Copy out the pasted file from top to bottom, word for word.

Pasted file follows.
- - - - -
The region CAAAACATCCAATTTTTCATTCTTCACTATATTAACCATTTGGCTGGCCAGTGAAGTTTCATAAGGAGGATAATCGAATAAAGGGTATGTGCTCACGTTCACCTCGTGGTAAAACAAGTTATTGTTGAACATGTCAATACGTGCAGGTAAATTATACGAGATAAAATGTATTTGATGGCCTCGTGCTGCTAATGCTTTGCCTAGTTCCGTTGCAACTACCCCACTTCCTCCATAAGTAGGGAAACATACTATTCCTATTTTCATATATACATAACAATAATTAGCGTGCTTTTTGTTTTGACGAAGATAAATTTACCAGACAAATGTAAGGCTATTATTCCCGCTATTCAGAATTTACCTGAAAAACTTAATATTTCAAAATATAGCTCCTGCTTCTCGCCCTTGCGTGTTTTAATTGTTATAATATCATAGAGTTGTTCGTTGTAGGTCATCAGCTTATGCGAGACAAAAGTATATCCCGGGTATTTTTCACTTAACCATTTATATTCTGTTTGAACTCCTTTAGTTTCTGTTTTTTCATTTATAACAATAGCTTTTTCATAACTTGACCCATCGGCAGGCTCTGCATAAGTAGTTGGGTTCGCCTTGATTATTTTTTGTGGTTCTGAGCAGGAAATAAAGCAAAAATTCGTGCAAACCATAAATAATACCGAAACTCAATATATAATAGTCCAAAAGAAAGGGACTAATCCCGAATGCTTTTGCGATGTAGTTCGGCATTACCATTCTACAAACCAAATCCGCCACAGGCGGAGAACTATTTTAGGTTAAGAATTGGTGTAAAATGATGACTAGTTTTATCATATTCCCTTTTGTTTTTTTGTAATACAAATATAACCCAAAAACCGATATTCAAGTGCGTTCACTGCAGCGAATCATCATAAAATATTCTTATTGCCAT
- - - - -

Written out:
The region CAAAACATCCAATTTTTCATTCTTCACTATATTAACCATTTGGCTGGCCAGTGAAGTTTCATAAGGAGGATAATCGAATAAAGGGTATGTGCTCACGTTCACCTCGTGGTAAAACAAGTTATTGTTGAACATGTCAATACGTGCAGGTAAATTATACGAGATAAAATGTATTTGATGGCCTCGTGCTGCTAATGCTTTGCCTAGTTCCGTTGCAACTACCCCACTTCCTCCATAAGTAGGGAAACATACTATTCCTATTTTCATATATACATAACAATAATTAGCGTGCTTTTTGTTTTGACGAAGATAAATTTACCAGACAAATGTAAGGCTATTATTCCCGCTATTCAGAATTTACCTGAAAAACTTAATATTTCAAAATATAGCTCCTGCTTCTCGCCCTTGCGTGTTTTAATTGTTATAATATCATAGAGTTGTTCGTTGTAGGTCATCAGCTTATGCGAGACAAAAGTATATCCCGGGTATTTTTCACTTAACCATTTATATTCTGTTTGAACTCCTTTAGTTTCTGTTTTTTCATTTATAACAATAGCTTTTTCATAACTTGACCCATCGGCAGGCTCTGCATAAGTAGTTGGGTTCGCCTTGATTATTTTTTGTGGTTCTGAGCAGGAAATAAAGCAAAAATTCGTGCAAACCATAAATAATACCGAAACTCAATATATAATAGTCCAAAAGAAAGGGACTAATCCCGAATGCTTTTGCGATGTAGTTCGGCATTACCATTCTACAAACCAAATCCGCCACAGGCGGAGAACTATTTTAGGTTAAGAATTGGTGTAAAATGATGACTAGTTTTATCATATTCCCTTTTGTTTTTTTGTAATACAAATATAACCCAAAAACCGATATTCAAGTGCGTTCACTGCAGCGAATCATCATAAAATATTCTTATTGCCAT